**Python** Java

Create a spatial index for the database.

For a data set of labeled points in two-dimensional (2D) space, support the efficient retrieval of all points within an axis-aligned rectangular region.

To achieve good performance, you encode each point as a binary key whose structure allows queries to efficiently find points in a specified region. The encoding uses a Z-order curve that maps 2D data to one-dimensional (1D) keys suitable for an ordered key-value store.

FoundationDB stores binary keys in their natural order. Z-order curves map 2D points to binary keys in a manner that preserves proximity, in the sense that nearby points end up in nearby binary keys. This property allows range-based queries to be efficiently computed from the keys.

The indexer conceptually traverses the 2D space in a systematic order, tracing out a 1D curve. Data points are mapped to their position along the curve as they’re encountered. Each step in the traversal is encoded as a bit indicating its direction.

The spatial index exploits the proximity preservation of Z-order curves to store spatial data in the ordered key-value store and support spatial queries.

Given a point p represented as pair of coordinates (x, y), the Z-order curve lets us encode p as a binary key z. In other words, you have a pair of functions:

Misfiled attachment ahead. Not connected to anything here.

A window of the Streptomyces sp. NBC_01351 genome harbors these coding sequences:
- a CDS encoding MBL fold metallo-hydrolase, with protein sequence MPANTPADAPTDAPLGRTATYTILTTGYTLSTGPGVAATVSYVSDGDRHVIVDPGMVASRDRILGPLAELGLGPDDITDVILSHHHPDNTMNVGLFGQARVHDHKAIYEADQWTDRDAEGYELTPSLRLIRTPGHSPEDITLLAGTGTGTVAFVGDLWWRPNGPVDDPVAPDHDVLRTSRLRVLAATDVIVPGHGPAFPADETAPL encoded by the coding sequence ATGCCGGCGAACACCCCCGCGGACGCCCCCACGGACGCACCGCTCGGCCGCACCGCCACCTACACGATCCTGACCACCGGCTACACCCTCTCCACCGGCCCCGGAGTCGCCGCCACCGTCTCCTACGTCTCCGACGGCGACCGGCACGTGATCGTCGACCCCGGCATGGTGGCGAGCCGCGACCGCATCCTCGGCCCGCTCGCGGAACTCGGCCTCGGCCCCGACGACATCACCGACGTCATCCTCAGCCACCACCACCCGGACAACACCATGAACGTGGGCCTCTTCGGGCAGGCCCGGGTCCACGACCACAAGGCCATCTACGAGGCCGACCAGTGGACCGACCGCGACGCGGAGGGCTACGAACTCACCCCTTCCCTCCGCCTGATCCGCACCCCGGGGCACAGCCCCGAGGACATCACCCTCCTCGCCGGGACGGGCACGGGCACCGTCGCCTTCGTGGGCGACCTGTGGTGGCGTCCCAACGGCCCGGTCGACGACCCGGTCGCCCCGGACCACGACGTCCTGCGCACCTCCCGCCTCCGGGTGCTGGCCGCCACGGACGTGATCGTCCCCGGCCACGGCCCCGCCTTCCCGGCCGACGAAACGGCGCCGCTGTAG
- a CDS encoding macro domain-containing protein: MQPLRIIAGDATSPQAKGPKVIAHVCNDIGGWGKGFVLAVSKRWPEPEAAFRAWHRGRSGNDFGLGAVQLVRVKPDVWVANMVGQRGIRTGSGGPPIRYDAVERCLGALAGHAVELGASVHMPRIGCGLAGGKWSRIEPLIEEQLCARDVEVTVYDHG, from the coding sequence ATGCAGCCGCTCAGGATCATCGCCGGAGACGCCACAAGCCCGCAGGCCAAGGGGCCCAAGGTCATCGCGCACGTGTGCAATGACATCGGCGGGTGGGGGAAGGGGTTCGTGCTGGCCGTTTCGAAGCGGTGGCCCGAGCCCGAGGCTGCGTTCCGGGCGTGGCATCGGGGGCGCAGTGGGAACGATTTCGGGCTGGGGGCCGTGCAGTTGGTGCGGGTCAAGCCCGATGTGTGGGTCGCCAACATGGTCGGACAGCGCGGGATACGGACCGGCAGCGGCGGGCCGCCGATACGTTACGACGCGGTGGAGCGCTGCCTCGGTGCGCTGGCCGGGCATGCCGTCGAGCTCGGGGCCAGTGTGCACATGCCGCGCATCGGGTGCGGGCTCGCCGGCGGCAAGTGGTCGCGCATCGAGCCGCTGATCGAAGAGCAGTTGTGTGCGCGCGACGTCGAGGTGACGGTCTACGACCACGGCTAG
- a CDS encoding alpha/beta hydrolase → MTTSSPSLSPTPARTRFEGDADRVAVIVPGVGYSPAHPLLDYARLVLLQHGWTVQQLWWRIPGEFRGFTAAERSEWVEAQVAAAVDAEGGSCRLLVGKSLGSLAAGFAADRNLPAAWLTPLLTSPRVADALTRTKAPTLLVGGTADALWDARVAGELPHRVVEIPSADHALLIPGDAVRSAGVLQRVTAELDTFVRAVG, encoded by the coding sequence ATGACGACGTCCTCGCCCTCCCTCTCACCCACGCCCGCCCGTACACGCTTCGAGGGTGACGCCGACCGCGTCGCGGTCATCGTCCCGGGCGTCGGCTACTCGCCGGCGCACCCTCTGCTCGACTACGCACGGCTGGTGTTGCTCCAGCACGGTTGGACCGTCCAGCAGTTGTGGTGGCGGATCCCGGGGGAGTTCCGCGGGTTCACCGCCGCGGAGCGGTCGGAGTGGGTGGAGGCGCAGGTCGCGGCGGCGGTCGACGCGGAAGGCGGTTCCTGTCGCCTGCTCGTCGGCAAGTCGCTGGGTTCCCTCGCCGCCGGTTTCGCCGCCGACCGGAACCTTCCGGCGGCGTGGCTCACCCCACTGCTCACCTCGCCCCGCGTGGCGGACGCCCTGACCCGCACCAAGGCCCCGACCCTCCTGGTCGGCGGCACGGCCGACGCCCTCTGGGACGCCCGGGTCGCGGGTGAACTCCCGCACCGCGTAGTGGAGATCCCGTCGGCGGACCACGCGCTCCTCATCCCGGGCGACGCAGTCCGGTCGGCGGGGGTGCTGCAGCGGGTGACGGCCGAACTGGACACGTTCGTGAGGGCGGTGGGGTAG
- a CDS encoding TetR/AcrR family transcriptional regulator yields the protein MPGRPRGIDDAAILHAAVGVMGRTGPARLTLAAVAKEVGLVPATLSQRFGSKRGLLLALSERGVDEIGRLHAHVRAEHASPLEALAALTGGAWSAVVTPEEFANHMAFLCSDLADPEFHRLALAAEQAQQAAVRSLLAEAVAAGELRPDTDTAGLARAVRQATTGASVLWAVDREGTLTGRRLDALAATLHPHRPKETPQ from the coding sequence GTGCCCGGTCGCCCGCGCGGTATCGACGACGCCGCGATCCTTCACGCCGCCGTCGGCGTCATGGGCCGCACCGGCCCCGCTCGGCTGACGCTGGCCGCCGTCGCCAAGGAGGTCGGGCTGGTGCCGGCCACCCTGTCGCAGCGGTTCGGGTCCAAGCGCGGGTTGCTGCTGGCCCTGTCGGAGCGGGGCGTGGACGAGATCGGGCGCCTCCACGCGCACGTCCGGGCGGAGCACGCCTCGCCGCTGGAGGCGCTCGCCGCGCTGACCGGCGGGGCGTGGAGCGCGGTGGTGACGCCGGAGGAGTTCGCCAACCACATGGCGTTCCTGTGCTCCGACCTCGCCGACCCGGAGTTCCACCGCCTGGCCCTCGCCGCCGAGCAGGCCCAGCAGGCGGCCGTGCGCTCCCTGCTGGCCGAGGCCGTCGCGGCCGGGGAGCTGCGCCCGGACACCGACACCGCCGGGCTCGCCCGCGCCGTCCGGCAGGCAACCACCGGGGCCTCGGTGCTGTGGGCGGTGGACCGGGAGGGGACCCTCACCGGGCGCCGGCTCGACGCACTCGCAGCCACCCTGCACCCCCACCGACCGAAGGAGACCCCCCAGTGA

```
def xy_to_z(p):
(x, y) = p
encode (x, y) as a binary key z
return z
def z_to_xy(z):
decode z to a pair of coordinates (x, y)
return (x, y)
```

The spatial index will use a pair of subspaces: one, `z_label`

, to give us efficient access to labels by point; the other, `label_z`

, to give us efficient access to points by label. Storing two access paths for each item is an example of an inverse index (see the pattern for Simple Indexes). You set both parts of the index in a single transactional function, as follows:

```
@fdb.transactional
def set_location(tr, label, pos):
z = xy_to_z(pos)
read label_z[label] to find previous z
if there is an previous z:
delete label_z[label][previous]
delete z_label[previous][label]
write label_z[label][z]
write z_label[z][label]
```

This representation gives the building blocks you need to efficiently find all the points in a given rectangle.

Z-order curves can be straightforwardly applied to points in three or more dimensions. As in two dimensions, each point will be mapped to a binary key determined by its position along the curve.

We’ve assumed that the labels of our data items are strings or a similar primitive data type, but you can easily extend the technique to richer data records in which the spatial coordinates are one component among several.